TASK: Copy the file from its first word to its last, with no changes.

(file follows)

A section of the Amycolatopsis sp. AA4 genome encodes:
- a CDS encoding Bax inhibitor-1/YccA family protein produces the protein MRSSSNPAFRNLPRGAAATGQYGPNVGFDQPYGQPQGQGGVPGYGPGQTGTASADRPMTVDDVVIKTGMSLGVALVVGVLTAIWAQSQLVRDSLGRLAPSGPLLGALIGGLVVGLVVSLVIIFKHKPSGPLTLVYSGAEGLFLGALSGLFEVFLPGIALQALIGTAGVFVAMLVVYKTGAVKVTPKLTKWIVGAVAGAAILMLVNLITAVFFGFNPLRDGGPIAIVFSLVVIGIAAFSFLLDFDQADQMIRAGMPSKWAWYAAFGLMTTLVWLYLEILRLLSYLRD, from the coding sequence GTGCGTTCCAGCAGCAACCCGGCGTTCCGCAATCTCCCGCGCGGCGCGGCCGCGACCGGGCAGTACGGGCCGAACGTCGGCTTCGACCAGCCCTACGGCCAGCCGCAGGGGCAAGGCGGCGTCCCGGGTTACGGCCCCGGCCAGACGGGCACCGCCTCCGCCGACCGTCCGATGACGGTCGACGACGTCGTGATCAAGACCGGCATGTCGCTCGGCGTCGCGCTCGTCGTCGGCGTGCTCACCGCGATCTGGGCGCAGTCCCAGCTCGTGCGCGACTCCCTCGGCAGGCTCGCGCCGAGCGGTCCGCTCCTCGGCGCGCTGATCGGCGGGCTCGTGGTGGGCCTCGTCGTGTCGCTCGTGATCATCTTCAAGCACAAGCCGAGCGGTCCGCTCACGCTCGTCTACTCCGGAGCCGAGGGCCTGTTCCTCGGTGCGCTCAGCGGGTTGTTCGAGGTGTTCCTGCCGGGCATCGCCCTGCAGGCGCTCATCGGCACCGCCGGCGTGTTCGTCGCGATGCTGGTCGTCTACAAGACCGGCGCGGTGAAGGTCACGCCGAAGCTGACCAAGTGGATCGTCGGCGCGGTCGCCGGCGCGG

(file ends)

A section of the Amycolatopsis sp. AA4 genome encodes:
- a CDS encoding Bax inhibitor-1/YccA family protein produces the protein MRSSSNPAFRNLPRGAAATGQYGPNVGFDQPYGQPQGQGGVPGYGPGQTGTASADRPMTVDDVVIKTGMSLGVALVVGVLTAIWAQSQLVRDSLGRLAPSGPLLGALIGGLVVGLVVSLVIIFKHKPSGPLTLVYSGAEGLFLGALSGLFEVFLPGIALQALIGTAGVFVAMLVVYKTGAVKVTPKLTKWIVGAVAGAAILMLVNLITAVFFGFNPLRDGGPIAIVFSLVVIGIAAFSFLLDFDQADQMIRAGMPSKWAWYAAFGLMTTLVWLYLEILRLLSYLRD, from the coding sequence GTGCGTTCCAGCAGCAACCCGGCGTTCCGCAATCTCCCGCGCGGCGCGGCCGCGACCGGGCAGTACGGGCCGAACGTCGGCTTCGACCAGCCCTACGGCCAGCCGCAGGGGCAAGGCGGCGTCCCGGGTTACGGCCCCGGCCAGACGGGCACCGCCTCCGCCGACCGTCCGATGACGGTCGACGACGTCGTGATCAAGACCGGCATGTCGCTCGGCGTCGCGCTCGTCGTCGGCGTGCTCACCGCGATCTGGGCGCAGTCCCAGCTCGTGCGCGACTCCCTCGGCAGGCTCGCGCCGAGCGGTCCGCTCCTCGGCGCGCTGATCGGCGGGCTCGTGGTGGGCCTCGTCGTGTCGCTCGTGATCATCTTCAAGCACAAGCCGAGCGGTCCGCTCACGCTCGTCTACTCCGGAGCCGAGGGCCTGTTCCTCGGTGCGCTCAGCGGGTTGTTCGAGGTGTTCCTGCCGGGCATCGCCCTGCAGGCGCTCATCGGCACCGCCGGCGTGTTCGTCGCGATGCTGGTCGTCTACAAGACCGGCGCGGTGAAGGTCACGCCGAAGCTGACCAAGTGGATCGTCGGCGCGGTCGCCGGCGCGG